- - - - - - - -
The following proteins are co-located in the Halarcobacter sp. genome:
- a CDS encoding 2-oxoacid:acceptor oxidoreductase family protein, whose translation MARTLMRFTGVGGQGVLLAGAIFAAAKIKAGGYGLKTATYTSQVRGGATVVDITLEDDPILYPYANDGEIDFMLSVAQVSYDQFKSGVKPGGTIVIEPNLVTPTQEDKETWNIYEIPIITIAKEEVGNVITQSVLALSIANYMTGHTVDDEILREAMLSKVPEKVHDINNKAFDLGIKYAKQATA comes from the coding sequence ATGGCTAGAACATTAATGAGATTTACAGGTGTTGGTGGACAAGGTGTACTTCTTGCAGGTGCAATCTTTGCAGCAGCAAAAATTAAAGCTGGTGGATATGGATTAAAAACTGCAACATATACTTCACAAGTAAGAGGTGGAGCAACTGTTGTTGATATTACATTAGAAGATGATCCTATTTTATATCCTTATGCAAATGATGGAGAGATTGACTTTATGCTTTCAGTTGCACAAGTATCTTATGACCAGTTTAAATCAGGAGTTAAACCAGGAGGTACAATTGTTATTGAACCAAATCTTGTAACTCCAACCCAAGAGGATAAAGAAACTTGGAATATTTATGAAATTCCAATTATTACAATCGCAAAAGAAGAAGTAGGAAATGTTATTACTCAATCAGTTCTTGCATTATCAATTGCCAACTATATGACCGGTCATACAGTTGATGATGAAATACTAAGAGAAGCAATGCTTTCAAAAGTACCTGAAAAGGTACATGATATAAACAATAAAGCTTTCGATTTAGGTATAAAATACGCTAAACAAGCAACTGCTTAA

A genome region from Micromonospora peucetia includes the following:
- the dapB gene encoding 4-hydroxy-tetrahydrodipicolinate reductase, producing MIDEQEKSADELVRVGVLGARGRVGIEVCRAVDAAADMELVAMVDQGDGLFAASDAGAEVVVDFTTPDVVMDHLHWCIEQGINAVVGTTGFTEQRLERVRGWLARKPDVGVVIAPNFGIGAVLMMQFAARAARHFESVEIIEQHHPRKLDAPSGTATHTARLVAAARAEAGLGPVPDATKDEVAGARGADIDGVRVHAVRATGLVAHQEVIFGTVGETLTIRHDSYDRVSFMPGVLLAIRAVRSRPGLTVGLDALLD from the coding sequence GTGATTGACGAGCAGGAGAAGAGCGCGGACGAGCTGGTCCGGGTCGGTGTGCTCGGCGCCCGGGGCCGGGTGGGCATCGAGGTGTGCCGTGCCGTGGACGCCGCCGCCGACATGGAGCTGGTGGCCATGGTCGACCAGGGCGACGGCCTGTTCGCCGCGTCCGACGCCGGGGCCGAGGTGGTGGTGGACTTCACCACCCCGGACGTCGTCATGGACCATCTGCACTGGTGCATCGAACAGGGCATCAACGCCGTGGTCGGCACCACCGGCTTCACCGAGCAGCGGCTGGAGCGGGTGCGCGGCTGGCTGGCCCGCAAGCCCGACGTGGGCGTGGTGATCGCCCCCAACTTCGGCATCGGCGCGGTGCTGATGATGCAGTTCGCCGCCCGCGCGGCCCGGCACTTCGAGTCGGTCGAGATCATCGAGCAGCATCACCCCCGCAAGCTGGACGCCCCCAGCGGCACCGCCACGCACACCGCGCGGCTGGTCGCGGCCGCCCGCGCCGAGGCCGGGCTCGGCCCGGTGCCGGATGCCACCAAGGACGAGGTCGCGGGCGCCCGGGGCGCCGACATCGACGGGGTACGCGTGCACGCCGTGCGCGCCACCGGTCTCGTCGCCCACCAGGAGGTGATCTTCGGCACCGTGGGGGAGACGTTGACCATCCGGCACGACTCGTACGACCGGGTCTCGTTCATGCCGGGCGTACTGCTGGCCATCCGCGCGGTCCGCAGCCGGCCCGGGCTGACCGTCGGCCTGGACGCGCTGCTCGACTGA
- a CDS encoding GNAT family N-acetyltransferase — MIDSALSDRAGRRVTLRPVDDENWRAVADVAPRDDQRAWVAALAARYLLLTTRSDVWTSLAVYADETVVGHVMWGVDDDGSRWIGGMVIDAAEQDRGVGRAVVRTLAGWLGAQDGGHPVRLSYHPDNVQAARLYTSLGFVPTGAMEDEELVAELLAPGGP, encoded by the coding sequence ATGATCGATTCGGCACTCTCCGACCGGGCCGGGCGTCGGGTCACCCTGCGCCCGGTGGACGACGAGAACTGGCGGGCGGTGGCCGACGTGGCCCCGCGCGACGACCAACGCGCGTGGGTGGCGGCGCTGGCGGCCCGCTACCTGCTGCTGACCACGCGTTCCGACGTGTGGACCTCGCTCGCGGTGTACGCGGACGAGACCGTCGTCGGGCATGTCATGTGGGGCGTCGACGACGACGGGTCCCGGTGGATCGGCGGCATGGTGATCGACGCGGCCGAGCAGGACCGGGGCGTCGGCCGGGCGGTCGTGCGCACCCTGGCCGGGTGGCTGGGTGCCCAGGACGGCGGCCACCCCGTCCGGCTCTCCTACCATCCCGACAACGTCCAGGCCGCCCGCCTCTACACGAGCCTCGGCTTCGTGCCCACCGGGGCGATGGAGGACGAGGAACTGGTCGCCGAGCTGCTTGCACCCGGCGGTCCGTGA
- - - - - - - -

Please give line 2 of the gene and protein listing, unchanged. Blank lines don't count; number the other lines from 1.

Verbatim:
- a CDS encoding 2-oxoacid:acceptor oxidoreductase family protein, whose translation MARTLMRFTGVGGQGVLLAGAIFAAAKIKAGGYGLKTATYTSQVRGGATVVDITLEDDPILYPYANDGEIDFMLSVAQVSYDQFKSGVKPGGTIVIEPNLVTPTQEDKETWNIYEIPIITIAKEEVGNVITQSVLALSIANYMTGHTVDDEILREAMLSKVPEKVHDINNKAFDLGIKYAKQATA comes from the coding sequence ATGGCTAGAACATTAATGAGATTTACAGGTGTTGGTGGACAAGGTGTACTTCTTGCAGGTGCAATCTTTGCAGCAGCAAAAATTAAAGCTGGTGGATATGGATTAAAAACTGCAACATATACTTCACAAGTAAGAGGTGGAGCAACTGTTGTTGATATTACATTAGAAGATGATCCTATTTTATATCCTTATGCAAATGATGGAGAGATTGACTTTATGCTTTCAGTTGCACAAGTATCTTATGACCAGTTTAAATCAGGAGTTAAACCAGGAGGTACAATTGTTATTGAACCAAATCTTGTAACTCCAACCCAAGAGGATAAAGAAACTTGGAATATTTATGAAATTCCAATTATTACAATCGCAAAAGAAGAAGTAGGAAATGTTATTACTCAATCAGTTCTTGCATTATCAATTGCCAACTATATGACCGGTCATACAGTTGATGATGAAATACTAAGAGAAGCAATGCTTTCAAAAGTACCTGAAAAGGTACATGATATAAACAATAAAGCTTTCGATTTAGGTATAAAATACGCTAAACAAGCAACTGCTTAA